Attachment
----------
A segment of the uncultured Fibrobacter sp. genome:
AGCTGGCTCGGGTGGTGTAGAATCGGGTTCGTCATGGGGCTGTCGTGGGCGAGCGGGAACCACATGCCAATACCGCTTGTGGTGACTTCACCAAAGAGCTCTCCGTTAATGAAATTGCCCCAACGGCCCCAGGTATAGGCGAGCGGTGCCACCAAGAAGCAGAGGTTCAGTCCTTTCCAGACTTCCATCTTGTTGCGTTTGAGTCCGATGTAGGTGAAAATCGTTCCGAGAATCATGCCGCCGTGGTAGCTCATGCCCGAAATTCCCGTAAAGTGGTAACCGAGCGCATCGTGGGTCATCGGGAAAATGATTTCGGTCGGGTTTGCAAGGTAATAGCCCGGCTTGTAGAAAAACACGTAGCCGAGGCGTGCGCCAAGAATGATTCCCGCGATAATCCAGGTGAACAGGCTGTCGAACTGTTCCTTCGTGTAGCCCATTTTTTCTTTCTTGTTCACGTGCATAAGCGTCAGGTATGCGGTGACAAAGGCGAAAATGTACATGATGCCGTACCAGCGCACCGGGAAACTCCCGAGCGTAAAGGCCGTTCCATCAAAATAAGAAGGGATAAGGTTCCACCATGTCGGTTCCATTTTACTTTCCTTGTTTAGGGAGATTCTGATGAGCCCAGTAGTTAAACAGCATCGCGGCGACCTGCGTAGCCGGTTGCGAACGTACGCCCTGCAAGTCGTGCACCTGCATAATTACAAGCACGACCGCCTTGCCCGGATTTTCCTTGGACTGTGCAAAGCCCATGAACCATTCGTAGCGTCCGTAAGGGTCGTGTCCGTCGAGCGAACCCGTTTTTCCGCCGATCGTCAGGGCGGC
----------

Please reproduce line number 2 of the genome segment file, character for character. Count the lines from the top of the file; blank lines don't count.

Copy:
AGCTGGCTCGGGTGGTGTAGAATCGGGTTCGTCATGGGGCTGTCGTGGGCGAGCGGGAACCACATGCCAATACCGCTTGTGGTGACTTCACCAAAGAGCTCTCCGTTAATGAAATTGCCCCAACGGCCCCAGGTATAGGCGAGCGGTGCCACCAAGAAGCAGAGGTTCAGTCCTTTCCAGACTTCCATCTTGTTGCGTTTGAGTCCGATGTAGGTGAAAATCGTTCCGAGAATCATGCCGCCGTGGTAGCTCATGCCCGAAATTCCCGTAAAGTGGTAACCGAGCGCATCGTGGGTCATCGGGAAAATGATTTCGGTCGGGTTTGCAAGGTAATAGCCCGGCTTGTAGAAAAACACGTAGCCGAGGCGTGCGCCAAGAATGATTCCCGCGATAATCCAGGTGAACAGGCTGTCGAACTGTTCCTTCGTGTAGCCCATTTTTTCTTTCTTGTTCACGTGCATAAGCGTCAGGTATGCGGTGACAAAGGCGAAAATGTACATGATGCCGTACCAGCGCACCGGGAAACTCCCGAGCGTAAAGGCCGTTCCATCAAAATAAGAAGGGATAAGGTTCCACCATGTCGGTTCCATTTTACTTTCCTTGTTTAGGGAGATTCTGATGAGCCCAGTAGTTAAACAGCATCGCGGCGACCTGCGTAGCCGGTTGCGAACGTACGCCCTGCAAGTCGTGCACCTGCATAATTACAAGCACGACCGCCTTGCCCGGATTTTCCTTGGACTGTGCAAAGCCCATGAACCATTCGTAGCGTCCGTAAGGGTCGTGTCCGTCGAGCGAACCCGTTTTTCCGCCGATCGTCAGGGCGGC